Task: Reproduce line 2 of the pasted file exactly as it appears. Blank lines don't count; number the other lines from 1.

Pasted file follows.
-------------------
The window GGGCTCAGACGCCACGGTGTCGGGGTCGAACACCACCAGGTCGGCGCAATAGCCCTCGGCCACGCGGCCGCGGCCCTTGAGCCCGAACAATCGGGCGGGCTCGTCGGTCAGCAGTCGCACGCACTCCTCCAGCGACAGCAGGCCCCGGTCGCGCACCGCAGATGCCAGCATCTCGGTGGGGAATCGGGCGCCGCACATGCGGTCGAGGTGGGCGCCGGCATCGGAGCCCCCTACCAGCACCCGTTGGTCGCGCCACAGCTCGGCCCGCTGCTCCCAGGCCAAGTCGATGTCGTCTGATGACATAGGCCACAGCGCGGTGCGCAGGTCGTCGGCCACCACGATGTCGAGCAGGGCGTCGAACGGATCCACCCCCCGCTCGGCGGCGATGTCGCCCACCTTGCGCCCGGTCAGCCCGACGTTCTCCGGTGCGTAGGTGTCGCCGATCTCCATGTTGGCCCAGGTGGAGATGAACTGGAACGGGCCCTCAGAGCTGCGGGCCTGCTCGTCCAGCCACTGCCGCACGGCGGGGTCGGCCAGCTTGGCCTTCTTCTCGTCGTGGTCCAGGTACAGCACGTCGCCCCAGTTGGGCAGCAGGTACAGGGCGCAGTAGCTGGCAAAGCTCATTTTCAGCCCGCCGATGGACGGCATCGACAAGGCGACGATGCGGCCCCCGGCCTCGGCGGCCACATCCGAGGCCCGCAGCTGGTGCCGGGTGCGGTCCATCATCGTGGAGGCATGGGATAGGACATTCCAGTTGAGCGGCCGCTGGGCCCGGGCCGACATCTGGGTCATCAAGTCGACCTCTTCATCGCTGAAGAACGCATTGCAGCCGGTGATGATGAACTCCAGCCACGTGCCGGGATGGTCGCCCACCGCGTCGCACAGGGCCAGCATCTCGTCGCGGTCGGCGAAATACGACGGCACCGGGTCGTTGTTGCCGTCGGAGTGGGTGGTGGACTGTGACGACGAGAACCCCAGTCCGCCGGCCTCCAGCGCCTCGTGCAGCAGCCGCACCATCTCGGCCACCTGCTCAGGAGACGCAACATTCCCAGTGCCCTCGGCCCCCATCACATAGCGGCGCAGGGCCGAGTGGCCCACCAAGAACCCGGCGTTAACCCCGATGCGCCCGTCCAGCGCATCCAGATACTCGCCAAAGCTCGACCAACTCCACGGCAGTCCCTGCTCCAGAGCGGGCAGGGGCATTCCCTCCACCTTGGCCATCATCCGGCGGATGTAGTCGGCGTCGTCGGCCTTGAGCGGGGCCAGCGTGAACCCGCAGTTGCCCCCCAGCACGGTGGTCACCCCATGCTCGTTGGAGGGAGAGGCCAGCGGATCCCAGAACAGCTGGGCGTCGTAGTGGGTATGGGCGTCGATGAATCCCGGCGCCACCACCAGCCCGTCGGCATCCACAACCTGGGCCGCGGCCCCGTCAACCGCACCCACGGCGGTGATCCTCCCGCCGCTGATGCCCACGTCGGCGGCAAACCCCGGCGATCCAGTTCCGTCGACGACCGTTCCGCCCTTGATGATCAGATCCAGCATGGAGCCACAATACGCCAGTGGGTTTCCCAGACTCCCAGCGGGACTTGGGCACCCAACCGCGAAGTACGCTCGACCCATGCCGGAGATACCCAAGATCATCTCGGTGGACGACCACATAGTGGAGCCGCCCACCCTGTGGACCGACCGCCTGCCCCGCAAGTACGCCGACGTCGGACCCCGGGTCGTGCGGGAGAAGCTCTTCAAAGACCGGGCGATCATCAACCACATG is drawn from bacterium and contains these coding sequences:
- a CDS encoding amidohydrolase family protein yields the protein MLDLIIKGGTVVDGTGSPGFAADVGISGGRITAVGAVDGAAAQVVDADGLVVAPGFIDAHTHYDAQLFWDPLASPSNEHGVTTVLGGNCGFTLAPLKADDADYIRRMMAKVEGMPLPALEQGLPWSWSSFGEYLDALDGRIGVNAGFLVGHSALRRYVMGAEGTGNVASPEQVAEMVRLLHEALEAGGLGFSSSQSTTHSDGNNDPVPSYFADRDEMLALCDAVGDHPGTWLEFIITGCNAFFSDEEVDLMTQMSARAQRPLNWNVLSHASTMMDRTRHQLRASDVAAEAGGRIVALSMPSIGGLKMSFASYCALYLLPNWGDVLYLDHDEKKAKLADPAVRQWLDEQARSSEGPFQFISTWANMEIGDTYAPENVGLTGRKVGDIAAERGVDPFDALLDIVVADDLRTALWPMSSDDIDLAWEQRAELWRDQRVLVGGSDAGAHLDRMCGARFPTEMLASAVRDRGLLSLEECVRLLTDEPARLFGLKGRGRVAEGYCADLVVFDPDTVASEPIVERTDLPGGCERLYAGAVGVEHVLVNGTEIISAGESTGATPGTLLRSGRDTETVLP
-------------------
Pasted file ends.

- a CDS encoding amidohydrolase family protein yields the protein MLDLIIKGGTVVDGTGSPGFAADVGISGGRITAVGAVDGAAAQVVDADGLVVAPGFIDAHTHYDAQLFWDPLASPSNEHGVTTVLGGNCGFTLAPLKADDADYIRRMMAKVEGMPLPALEQGLPWSWSSFGEYLDALDGRIGVNAGFLVGHSALRRYVMGAEGTGNVASPEQVAEMVRLLHEALEAGGLGFSSSQSTTHSDGNNDPVPSYFADRDEMLALCDAVGDHPGTWLEFIITGCNAFFSDEEVDLMTQMSARAQRPLNWNVLSHASTMMDRTRHQLRASDVAAEAGGRIVALSMPSIGGLKMSFASYCALYLLPNWGDVLYLDHDEKKAKLADPAVRQWLDEQARSSEGPFQFISTWANMEIGDTYAPENVGLTGRKVGDIAAERGVDPFDALLDIVVADDLRTALWPMSSDDIDLAWEQRAELWRDQRVLVGGSDAGAHLDRMCGARFPTEMLASAVRDRGLLSLEECVRLLTDEPARLFGLKGRGRVAEGYCADLVVFDPDTVASEPIVERTDLPGGCERLYAGAVGVEHVLVNGTEIISAGESTGATPGTLLRSGRDTETVLP